In the present invention, the kneading may be conducted by the use of any conventional kneader for the preparation of catalysts. Although in general, a suitable method comprises adding water to the raw material, charging the mixture into a kneader and agitating the same with blades, the order of charging of the raw material and additives is not particularly limited. Although water is generally added in the kneading step, an organic solvent can also be added therein, and examples thereof include ethanol, isopropanol, acetone, methyl ethyl ketone and methyl isobutyl ketone. The temperature and time of kneading are not particularly limited, and may be selected respectively within such ranges as not to produce any significant effect on the properties of the raw material, i.e., the hydroxide and/or hydrated oxide of aluminum, hydroxide and/or hydrated oxide of zirconium, and sulfureous compound. Further, acids such as nitric acid, bases such as ammonia, organic compounds, binders, ceramic fibers, surfactants and/or zeolite may also be added during the kneading step, as far as the properties of the catalyst of the present invention are maintained. The catalyst of the present invention, however exhibits a sufficient strength and a high catalytic activity, even when prepared without the addition of such an additive.

Further, a compound of at least one metal element selected from among Group 8, 9 and 10 elements may be supported by adding the compound during the above kneading. In this case, the objective solid acid catalyst can be obtained by extruding the kneaded mixture and calcining the extrudate at a temperature higher than 600° C. but below 800° C. for 0.5 to 10 hours.

Shaping

The shaping to be conducted after the above kneading in the present invention may be carried out by any conventional shaping process for the preparation of catalysts. In particular, extrusion using a screw extruder or the like is favorably employed, because it permits effective shaping into arbitrary shapes including pellets and honeycombs. Although the size of the shaped material is not particularly limited, the length of the section of the shaped material is generally 0.5 mm or above. For example, cylindrical pellets 0.5 to 10 mm in diameter and 0.5 to 15 mm in length can easily be produced. Since the crushing strength of the calcined shaped material greatly depends on the conditions of the kneading, it is desirable that the amount of water, kneading time and electric energy to be employed in the above kneading are predetermined.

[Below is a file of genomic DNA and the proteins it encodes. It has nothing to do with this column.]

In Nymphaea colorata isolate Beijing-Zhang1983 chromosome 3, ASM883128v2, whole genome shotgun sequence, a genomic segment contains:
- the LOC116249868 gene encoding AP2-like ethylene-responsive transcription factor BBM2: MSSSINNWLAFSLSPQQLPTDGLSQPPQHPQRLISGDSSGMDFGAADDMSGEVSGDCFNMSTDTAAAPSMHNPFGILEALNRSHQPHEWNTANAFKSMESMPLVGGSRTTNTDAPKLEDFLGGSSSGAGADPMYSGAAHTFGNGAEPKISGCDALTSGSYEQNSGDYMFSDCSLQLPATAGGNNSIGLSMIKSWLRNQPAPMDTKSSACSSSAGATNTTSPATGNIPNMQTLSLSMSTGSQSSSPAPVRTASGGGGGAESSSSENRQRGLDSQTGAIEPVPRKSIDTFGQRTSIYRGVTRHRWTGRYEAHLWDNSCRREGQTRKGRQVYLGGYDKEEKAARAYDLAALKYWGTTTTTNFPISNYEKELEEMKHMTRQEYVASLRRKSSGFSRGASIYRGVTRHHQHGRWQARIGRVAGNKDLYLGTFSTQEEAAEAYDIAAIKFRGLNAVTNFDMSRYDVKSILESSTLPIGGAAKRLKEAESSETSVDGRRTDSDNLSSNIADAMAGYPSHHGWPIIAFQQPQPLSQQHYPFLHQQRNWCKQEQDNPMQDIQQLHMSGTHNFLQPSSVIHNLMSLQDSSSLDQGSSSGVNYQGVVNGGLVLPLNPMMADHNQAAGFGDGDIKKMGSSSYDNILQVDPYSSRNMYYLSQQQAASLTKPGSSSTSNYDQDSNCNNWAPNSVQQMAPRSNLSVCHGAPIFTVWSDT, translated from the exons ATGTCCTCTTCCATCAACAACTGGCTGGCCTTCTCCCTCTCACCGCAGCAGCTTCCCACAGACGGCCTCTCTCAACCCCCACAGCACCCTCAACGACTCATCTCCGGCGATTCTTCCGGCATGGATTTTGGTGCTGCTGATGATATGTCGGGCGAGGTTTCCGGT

Since the process of the present invention does not involve the step of filtration or drying between the step of mixing and kneading a sulfureous compound and the step of shaping, it can be carried out by an easy and simple operation, thus having great industrial merits. Further, the process can give a shaped catalyst which is usable also in the fixed-bed reactions, though the powdery catalysts of the prior art could not be used therein.

Tetragonal Zirconia

The zirconia contained in the catalyst of the present invention takes a tetragonal crystal form, though it may partially contain monoclinic zirconia. The structure of the zirconia can be ascertained by X-ray diffractometry. Specifically, the area ratio of the peak at 2θ of 28.2° to that at 2θ of 30.2° is generally 1.0 or below, preferably 0.3 or below, still preferably, 0.05 or below as determined by X-ray diffractometry with copper Kα radiation. Hereinafter, the above area ratio will be abbreviated to S28.2/S30.2 (wherein S28.2 refers to the area of a peak at 2θ of 28.2° assignable to monoclinic zirconia, while S30.2 refers to the area of a peak at 2θ of 30.2° assignable to tetragonal zirconia). The presence of a smaller amount of monoclinic zirconia gives a higher catalytic activity.